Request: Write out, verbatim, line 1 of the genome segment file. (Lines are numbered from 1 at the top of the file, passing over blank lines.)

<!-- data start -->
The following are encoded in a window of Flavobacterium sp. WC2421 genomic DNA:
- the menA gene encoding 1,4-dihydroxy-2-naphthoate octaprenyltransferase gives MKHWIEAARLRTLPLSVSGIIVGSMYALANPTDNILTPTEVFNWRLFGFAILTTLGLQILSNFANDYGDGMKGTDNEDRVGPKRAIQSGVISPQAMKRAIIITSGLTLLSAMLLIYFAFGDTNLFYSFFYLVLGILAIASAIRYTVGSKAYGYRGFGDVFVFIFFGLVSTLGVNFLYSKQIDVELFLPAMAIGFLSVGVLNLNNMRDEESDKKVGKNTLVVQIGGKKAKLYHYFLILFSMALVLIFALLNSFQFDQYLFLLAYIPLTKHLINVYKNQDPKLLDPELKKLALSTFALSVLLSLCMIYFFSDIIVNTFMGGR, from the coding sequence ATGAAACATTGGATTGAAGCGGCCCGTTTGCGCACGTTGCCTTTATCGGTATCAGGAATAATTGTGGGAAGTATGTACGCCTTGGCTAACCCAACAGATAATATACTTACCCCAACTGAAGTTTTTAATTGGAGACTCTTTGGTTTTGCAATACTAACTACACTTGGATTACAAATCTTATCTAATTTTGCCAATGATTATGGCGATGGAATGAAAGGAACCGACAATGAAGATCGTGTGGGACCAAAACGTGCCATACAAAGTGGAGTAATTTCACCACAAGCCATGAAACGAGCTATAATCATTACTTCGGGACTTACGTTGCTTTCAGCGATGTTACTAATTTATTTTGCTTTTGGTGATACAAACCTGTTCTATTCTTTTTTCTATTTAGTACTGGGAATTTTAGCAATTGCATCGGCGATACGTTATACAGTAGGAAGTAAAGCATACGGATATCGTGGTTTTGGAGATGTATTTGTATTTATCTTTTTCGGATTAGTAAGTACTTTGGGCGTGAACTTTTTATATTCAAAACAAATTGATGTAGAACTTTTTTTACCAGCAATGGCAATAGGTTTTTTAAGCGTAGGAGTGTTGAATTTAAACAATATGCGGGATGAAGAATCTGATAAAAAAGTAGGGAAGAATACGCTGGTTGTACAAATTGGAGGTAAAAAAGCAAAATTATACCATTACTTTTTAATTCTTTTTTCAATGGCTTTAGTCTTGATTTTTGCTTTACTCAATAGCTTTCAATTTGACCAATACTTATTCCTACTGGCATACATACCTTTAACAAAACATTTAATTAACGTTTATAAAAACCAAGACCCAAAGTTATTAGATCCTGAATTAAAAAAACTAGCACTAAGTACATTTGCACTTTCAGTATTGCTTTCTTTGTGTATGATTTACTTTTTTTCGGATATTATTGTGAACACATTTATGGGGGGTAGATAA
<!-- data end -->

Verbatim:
The following are encoded in a window of Flavobacterium sp. WC2421 genomic DNA: